The Different Types of Criminal Defense in a Court of Law
To build the right defense in a criminal case, you have to understand the types of defense for various criminal cases and where they can be used. Understanding the types of defense can help you choose the right criminal defense attorney in Pennsylvania to represent your case.
If you’ve been accused or charged with a crime, the defense strategy you and your attorney prepare can prevent a guilty verdict. For all criminal charges, it’s important to know the types of defense and situations in which they can be used.
There are some uncommon types of defense, including the insanity defense, that are not used frequently and don’t typically yield successful results. For the insanity defense, the defendant must have a severe mental disease or defect and your attorney must present clear and convincing evidence that this disease or defect resulted in you not understanding your actions were wrong. It’s a risky defense because by using it, you’re admitting to committing the crime and if the jury or prosecution is able to successfully argue against the insanity claim, you’ll be found guilty.
Now, let’s take a look at some common types of defenses.
Affirmative Criminal Defense
When the strategy for your case is an affirmative criminal defense, you and your attorney are attempting to disprove the evidence the prosecution has and show that it is false. A common strategy is to produce an alibi witness that claims you were with them at the time the crime in question was committed. If there is no alibi, you must product other evidence that supports you did not commit the crime. The type of affirmative defense chosen by you and your attorney will depend in part on the crime you’re accused of and the evidence available.
When choosing this defense, you’re indicating that you were planning to commit or be an accomplice to a crime, but you chose to abandon or withdrawal involvement. Similar to an affirmative defense, you must show evidence and prove the abandonment occurred. For this defense to be successful, the defendant must have notified police in advance of the crime that the crime would occur.
Coercion & Duress
With this defense, the accused claims a crime was committed under compulsion where bodily harm was being threatened for non-compliance. The bodily harm doesn’t have to occur, but the threat is enough to use this defense. The coercion or duress defense cannot be used if your actions put you in the situation that caused duress. As an example, if one crime, such as a drug deal, resulting in leading to a second crime where you were coerced into robbery or theft, this defense would not be successful. For your criminal defense strategy in Philadelphia, consult with your attorney to see if you’re able to use this defense.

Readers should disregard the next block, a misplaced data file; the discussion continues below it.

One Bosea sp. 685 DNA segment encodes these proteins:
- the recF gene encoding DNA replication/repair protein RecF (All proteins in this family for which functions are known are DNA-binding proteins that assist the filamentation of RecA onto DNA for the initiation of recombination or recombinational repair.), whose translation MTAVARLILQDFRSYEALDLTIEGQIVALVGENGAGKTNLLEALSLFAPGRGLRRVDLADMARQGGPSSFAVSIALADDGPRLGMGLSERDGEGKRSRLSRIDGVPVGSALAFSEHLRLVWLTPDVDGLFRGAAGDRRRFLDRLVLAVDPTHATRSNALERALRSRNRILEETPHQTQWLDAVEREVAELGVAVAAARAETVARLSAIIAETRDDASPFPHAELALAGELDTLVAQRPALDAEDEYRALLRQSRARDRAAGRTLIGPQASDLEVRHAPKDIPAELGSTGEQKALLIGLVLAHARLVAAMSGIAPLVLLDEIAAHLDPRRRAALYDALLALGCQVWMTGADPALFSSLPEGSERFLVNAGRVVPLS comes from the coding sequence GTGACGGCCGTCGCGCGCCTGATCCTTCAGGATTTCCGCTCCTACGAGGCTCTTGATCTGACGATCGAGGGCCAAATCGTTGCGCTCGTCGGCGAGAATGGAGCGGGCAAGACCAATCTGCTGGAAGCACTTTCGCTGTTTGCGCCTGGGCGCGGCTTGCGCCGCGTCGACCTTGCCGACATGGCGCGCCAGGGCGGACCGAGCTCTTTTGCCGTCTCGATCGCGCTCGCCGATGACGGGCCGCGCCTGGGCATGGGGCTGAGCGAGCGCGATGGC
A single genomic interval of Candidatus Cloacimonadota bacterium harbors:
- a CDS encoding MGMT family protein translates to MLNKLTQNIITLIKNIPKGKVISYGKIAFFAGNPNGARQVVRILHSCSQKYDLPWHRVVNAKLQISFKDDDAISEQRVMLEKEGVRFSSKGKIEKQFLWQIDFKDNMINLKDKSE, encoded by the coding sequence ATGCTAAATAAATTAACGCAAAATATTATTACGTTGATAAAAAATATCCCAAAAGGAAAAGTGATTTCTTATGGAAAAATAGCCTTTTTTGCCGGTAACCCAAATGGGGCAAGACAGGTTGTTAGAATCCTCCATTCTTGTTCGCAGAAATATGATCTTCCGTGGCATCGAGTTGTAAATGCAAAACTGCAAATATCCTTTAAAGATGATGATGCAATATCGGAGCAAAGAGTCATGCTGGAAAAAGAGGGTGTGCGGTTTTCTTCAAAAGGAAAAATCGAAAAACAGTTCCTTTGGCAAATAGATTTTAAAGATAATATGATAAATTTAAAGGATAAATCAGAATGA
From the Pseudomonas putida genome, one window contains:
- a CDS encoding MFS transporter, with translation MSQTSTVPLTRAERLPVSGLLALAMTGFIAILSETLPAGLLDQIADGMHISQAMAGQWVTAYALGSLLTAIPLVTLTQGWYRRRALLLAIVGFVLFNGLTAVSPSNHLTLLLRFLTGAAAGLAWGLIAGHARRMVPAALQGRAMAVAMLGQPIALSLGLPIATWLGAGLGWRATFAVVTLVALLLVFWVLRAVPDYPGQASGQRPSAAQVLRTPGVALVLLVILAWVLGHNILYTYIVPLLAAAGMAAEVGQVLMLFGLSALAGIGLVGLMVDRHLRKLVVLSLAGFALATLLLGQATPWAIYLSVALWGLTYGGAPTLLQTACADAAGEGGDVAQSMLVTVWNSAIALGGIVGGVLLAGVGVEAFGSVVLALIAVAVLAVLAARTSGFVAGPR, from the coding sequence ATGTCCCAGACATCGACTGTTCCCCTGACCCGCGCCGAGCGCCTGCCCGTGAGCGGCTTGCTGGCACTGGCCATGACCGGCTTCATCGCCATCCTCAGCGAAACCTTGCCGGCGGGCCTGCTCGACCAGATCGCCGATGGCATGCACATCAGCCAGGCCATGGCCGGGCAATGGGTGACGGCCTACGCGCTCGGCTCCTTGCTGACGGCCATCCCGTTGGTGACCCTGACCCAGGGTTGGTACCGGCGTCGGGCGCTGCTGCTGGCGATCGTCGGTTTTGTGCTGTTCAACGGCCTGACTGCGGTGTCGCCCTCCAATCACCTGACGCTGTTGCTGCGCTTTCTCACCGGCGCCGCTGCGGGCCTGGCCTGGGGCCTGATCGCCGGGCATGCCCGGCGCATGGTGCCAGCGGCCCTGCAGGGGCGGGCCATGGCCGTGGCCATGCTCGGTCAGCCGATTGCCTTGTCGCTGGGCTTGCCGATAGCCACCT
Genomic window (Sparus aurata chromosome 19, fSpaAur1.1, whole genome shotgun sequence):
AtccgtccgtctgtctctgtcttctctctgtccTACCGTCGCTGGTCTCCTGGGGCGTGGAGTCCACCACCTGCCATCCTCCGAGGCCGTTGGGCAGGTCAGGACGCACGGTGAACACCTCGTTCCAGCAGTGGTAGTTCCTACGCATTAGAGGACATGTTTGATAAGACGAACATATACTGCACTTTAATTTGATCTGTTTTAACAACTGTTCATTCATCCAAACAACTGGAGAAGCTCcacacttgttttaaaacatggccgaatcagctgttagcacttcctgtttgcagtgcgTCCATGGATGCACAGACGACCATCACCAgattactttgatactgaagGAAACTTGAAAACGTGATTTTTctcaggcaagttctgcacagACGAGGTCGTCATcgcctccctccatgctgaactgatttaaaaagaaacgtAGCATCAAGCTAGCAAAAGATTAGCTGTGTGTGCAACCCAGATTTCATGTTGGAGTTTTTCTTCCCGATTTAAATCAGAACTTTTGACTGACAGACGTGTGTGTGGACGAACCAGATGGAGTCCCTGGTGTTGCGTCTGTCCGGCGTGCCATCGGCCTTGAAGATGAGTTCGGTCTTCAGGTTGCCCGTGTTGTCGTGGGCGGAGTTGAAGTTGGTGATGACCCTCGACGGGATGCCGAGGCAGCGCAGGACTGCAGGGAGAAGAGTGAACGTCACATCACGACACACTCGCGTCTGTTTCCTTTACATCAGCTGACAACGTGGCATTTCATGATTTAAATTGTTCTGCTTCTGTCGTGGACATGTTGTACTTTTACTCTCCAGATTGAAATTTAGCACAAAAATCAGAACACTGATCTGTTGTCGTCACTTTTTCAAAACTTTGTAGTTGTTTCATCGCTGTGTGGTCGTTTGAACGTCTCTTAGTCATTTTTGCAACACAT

Infancy, Mistake, or Entrapment
These types of defenses are similar in nature where the defendant may not be held legally responsible when defended successfully. Infancy is when a crime occurs at a young age and the claim might be that you were younger than the age of criminal responsibility. For a defense of mistake, the defendant claims they were unaware the actions were illegal. With entrapment, a person is deceived by an official into thinking a particular act was not illegal when in reality it was.
There are a few other common defenses that your attorney may invoke when reviewing your criminal case.
- Self Defense: Stating that actions were committed under self-defense to protect oneself.
- Consent: The crime was committed under act of consent by a victim.
- Statute of Limitations: The time allotment for the prosecution to bring charges for a certain crime has passed and the charges must be dropped.
The defense prepared can be the breaking point in whether you’re found guilty or innocent. Consult with an attorney and find the best representation for your situation.